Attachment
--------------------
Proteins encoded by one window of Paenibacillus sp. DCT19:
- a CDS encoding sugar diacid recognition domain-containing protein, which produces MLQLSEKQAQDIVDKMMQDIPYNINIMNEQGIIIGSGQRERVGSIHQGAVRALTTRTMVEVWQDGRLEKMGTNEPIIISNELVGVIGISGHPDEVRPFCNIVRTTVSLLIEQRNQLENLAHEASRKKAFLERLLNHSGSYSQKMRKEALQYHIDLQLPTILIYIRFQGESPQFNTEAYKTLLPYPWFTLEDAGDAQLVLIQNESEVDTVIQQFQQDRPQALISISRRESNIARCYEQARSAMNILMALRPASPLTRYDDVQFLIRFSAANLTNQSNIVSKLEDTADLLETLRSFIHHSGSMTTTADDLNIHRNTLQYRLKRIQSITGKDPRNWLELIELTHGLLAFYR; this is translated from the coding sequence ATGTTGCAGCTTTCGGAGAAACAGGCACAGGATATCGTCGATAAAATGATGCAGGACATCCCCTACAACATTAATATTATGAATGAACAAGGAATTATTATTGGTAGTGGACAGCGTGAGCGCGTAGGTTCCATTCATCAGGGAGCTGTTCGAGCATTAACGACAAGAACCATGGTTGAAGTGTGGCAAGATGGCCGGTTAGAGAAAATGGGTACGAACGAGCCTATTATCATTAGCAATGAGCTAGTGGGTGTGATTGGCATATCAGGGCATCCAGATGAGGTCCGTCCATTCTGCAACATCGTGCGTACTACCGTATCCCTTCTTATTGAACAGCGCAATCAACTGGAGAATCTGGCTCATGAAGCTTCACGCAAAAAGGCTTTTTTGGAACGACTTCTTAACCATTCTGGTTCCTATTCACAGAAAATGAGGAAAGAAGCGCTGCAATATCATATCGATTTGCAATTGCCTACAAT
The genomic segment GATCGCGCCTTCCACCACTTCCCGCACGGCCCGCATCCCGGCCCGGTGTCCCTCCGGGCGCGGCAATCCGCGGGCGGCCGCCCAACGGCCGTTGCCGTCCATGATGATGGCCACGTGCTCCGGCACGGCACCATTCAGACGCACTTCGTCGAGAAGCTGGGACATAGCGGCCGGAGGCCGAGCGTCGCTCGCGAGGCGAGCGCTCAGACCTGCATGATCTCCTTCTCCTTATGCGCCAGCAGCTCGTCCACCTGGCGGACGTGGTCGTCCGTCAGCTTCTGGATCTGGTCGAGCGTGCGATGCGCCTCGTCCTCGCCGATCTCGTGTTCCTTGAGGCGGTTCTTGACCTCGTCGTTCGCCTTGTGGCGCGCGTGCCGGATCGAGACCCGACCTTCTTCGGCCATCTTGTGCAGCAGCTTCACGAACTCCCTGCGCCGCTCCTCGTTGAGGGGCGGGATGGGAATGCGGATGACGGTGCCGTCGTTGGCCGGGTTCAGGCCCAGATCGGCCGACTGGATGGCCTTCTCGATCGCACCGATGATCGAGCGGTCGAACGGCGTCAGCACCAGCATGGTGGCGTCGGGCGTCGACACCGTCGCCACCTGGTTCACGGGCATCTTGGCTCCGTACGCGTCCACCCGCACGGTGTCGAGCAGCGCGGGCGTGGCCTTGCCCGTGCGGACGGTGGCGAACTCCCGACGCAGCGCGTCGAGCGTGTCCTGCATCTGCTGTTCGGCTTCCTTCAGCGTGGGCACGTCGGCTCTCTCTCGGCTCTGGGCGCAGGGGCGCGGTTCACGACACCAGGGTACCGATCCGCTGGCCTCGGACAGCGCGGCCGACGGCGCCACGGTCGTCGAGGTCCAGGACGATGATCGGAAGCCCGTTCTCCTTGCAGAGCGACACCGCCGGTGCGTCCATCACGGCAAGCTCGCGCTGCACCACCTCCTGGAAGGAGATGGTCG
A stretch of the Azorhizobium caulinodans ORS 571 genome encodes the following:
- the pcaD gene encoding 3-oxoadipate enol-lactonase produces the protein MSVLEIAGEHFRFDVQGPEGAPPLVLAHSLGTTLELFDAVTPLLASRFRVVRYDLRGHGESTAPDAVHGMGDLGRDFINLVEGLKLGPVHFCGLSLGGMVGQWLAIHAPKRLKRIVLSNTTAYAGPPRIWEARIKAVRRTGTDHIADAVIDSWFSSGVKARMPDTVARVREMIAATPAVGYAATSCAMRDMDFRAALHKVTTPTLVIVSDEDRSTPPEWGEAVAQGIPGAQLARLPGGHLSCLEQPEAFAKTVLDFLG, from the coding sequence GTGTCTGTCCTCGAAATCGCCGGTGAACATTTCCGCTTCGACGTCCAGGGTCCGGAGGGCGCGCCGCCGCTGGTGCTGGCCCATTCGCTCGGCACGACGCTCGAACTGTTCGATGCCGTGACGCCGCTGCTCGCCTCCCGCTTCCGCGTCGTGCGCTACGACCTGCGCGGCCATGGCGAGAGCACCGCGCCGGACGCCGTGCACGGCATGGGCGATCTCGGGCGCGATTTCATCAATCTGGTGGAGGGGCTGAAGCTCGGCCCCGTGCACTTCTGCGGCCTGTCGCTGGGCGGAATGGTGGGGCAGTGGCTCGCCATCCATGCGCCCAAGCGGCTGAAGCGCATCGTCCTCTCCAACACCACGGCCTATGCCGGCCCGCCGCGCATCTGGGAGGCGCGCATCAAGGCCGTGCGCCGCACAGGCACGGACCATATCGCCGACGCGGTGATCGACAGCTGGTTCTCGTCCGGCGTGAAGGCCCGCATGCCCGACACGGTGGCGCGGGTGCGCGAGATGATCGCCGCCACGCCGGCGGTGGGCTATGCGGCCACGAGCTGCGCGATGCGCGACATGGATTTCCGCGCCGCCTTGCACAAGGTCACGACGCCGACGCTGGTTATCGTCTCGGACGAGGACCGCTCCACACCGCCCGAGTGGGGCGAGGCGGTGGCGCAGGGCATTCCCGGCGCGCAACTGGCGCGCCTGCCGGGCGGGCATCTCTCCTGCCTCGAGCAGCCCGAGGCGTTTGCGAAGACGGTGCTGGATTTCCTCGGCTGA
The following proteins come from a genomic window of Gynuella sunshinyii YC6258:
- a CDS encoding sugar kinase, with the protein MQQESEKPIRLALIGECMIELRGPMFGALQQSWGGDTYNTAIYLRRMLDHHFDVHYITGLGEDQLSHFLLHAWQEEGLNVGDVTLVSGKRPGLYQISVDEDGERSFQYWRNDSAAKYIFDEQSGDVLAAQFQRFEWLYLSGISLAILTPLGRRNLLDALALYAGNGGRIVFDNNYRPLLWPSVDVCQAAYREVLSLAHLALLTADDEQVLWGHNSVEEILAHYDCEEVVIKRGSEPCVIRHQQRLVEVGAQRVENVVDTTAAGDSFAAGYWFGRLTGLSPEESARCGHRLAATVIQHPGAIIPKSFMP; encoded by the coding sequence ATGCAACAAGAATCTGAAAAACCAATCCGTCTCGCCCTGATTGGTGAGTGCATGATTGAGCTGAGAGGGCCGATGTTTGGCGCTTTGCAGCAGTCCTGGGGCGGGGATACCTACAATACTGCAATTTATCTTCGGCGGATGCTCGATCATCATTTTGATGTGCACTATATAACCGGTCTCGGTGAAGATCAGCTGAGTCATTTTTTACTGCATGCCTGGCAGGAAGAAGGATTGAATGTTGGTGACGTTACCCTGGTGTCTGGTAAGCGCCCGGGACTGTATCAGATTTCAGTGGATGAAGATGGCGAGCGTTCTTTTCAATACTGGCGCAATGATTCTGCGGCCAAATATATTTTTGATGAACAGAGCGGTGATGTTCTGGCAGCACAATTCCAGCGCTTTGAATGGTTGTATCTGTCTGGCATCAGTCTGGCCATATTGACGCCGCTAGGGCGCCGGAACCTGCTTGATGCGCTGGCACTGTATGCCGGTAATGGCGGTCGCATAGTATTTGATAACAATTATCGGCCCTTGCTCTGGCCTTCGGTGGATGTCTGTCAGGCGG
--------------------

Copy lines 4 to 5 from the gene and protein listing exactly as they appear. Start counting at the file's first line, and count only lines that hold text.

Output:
A stretch of the Azorhizobium caulinodans ORS 571 genome encodes the following:
- the pcaD gene encoding 3-oxoadipate enol-lactonase produces the protein MSVLEIAGEHFRFDVQGPEGAPPLVLAHSLGTTLELFDAVTPLLASRFRVVRYDLRGHGESTAPDAVHGMGDLGRDFINLVEGLKLGPVHFCGLSLGGMVGQWLAIHAPKRLKRIVLSNTTAYAGPPRIWEARIKAVRRTGTDHIADAVIDSWFSSGVKARMPDTVARVREMIAATPAVGYAATSCAMRDMDFRAALHKVTTPTLVIVSDEDRSTPPEWGEAVAQGIPGAQLARLPGGHLSCLEQPEAFAKTVLDFLG, from the coding sequence GTGTCTGTCCTCGAAATCGCCGGTGAACATTTCCGCTTCGACGTCCAGGGTCCGGAGGGCGCGCCGCCGCTGGTGCTGGCCCATTCGCTCGGCACGACGCTCGAACTGTTCGATGCCGTGACGCCGCTGCTCGCCTCCCGCTTCCGCGTCGTGCGCTACGACCTGCGCGGCCATGGCGAGAGCACCGCGCCGGACGCCGTGCACGGCATGGGCGATCTCGGGCGCGATTTCATCAATCTGGTGGAGGGGCTGAAGCTCGGCCCCGTGCACTTCTGCGGCCTGTCGCTGGGCGGAATGGTGGGGCAGTGGCTCGCCATCCATGCGCCCAAGCGGCTGAAGCGCATCGTCCTCTCCAACACCACGGCCTATGCCGGCCCGCCGCGCATCTGGGAGGCGCGCATCAAGGCCGTGCGCCGCACAGGCACGGACCATATCGCCGACGCGGTGATCGACAGCTGGTTCTCGTCCGGCGTGAAGGCCCGCATGCCCGACACGGTGGCGCGGGTGCGCGAGATGATCGCCGCCACGCCGGCGGTGGGCTATGCGGCCACGAGCTGCGCGATGCGCGACATGGATTTCCGCGCCGCCTTGCACAAGGTCACGACGCCGACGCTGGTTATCGTCTCGGACGAGGACCGCTCCACACCGCCCGAGTGGGGCGAGGCGGTGGCGCAGGGCATTCCCGGCGCGCAACTGGCGCGCCTGCCGGGCGGGCATCTCTCCTGCCTCGAGCAGCCCGAGGCGTTTGCGAAGACGGTGCTGGATTTCCTCGGCTGA